img_4883img_4898There are plenty of good eats in Porto, and we enjoyed a number of dishes.  Our favorites included the vinho verde – a young, bubbly green wine perfect for the hot days; bacalhau – salt cod that is prepared in many different ways including some tasty stews (the fish mostly comes from Canada and Norway nowadays, but the Portuguese now how to prepare it); and tripas a moda do Porto which is a bit like the Portuguese version of cassoulet.  Get out of the city center and off of Trip Advisor for eating in Porto. Take a walk down side streets or head west a bit and look for a crowded local taverna for a bite. (We found Uber the most efficient way to move about in the city).

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We would not recommend eating at McDonald’s here or back in the States but their location in Porto needs to be visited.  Zoning laws in the city require that the outside facade of original structures must be left as intended, and details inside historical buildings must be retained.  During a tough time during the city’s history, McDonald’s was able to purchase an old art decco building (there are a lot in the city) that was a very popular night club in the past.  The resulting restaurant is one of the most opulent McDonald’s you will ever visit anywhere in the world.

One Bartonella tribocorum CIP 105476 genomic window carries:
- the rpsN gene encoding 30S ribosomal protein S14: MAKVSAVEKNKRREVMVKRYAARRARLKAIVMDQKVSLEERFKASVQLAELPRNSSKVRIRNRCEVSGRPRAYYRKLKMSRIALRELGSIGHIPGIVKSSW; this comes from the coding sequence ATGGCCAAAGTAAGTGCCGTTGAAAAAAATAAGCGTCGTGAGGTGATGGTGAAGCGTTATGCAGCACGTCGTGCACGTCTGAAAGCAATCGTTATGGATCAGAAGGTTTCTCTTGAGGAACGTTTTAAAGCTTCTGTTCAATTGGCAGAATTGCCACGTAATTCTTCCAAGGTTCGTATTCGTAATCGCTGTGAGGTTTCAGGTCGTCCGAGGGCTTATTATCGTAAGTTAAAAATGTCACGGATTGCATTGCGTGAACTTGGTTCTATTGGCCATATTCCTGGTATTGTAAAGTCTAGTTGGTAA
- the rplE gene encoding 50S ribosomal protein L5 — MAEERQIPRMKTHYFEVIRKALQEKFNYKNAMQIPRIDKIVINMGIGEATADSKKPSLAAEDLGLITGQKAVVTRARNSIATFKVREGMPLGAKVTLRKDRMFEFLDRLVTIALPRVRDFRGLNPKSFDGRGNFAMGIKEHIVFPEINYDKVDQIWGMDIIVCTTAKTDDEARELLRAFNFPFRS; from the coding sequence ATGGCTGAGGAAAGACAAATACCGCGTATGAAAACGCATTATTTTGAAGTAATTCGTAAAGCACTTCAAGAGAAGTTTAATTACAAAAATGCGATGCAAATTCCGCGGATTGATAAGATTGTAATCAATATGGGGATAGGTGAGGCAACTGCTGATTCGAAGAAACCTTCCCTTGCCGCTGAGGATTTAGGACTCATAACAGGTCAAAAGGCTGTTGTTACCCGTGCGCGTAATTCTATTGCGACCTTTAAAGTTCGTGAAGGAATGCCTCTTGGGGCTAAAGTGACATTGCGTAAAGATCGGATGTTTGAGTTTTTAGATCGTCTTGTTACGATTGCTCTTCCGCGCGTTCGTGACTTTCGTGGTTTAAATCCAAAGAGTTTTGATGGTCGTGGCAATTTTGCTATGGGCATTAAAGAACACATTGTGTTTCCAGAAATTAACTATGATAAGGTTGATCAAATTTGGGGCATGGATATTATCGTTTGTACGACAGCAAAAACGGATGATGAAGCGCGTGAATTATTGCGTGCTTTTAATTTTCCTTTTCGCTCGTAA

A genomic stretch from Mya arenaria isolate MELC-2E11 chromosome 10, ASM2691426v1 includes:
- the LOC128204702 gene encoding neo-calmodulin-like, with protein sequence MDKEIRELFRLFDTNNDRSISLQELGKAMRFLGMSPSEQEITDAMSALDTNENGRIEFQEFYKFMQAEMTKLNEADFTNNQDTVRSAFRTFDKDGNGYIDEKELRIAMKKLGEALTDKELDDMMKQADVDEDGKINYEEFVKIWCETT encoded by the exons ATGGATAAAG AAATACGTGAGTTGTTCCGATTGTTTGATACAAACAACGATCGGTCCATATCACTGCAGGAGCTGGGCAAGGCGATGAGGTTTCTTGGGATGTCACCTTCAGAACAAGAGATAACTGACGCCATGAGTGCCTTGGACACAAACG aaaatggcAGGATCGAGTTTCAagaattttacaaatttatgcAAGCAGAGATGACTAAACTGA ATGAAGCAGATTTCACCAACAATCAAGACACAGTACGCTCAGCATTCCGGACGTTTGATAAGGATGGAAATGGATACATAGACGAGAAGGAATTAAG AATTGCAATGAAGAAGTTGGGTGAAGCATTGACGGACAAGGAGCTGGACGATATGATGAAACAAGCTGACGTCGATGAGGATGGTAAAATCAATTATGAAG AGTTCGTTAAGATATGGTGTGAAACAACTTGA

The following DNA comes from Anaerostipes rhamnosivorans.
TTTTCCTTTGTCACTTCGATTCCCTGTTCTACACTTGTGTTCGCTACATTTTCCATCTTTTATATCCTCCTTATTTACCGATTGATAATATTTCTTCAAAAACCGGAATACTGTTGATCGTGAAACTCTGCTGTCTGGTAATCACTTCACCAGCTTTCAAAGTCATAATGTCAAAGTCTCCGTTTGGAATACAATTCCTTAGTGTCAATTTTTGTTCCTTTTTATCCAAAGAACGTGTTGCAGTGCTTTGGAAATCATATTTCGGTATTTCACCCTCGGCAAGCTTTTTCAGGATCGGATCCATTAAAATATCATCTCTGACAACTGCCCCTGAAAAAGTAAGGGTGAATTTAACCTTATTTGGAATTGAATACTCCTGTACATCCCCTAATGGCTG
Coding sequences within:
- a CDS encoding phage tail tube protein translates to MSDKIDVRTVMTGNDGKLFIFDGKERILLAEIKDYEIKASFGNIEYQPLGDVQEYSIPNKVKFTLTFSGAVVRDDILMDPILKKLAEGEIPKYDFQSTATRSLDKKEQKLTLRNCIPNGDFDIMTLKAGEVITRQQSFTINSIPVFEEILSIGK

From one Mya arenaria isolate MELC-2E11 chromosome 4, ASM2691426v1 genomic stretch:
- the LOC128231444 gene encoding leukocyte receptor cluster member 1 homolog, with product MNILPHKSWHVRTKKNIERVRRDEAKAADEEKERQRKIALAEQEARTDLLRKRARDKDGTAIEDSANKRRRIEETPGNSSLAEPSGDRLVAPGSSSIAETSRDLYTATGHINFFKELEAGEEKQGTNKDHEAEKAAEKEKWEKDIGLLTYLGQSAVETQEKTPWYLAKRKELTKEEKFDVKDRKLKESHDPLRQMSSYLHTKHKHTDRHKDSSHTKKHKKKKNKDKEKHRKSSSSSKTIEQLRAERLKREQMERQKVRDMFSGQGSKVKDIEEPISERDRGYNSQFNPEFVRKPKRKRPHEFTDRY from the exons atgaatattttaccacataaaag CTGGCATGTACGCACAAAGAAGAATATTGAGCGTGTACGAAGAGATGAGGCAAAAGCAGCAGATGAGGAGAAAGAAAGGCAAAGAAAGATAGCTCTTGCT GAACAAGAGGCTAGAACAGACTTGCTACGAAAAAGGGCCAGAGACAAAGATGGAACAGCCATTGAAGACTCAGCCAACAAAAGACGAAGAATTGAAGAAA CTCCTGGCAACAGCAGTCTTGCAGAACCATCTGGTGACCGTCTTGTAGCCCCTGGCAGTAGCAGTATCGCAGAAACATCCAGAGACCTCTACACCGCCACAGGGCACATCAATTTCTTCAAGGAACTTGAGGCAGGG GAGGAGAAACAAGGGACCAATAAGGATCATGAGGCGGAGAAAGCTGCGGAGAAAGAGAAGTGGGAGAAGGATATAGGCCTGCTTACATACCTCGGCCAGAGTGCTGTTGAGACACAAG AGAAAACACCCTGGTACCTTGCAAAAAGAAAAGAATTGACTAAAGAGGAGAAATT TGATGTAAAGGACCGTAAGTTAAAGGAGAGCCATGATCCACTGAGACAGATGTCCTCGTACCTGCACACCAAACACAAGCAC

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The hype on Portugal in the travel industry right now is extreme and you can most appreciate it’s impact in the two large cities- Porto and Lisboa.  Development is booming. Historical renovations, public transport projects, boardwalks and waterfront land development projects are everywhere in the two cities.  It will be quite interesting to visit in 3-5 years when a lot of these projects will be complete.

 

Beautiful Bourgogne, No Beaune(s) about it

Burgundy for kings, champagne for duchesses, claret for gentlemen – French Proverb

Beaune ( pronouced “Bone”) is in the middle of the French Bourgogne wine region well known for its Burgundy (Pinot Noir) and Chablis (Chardonnay) wine. The city has a long history of wine making and is surrounded by vineyards, many hundreds of years old. Wineries, large and small, are integrated throughout the new and old parts of the city. It is an oenophile’s paradise for sure.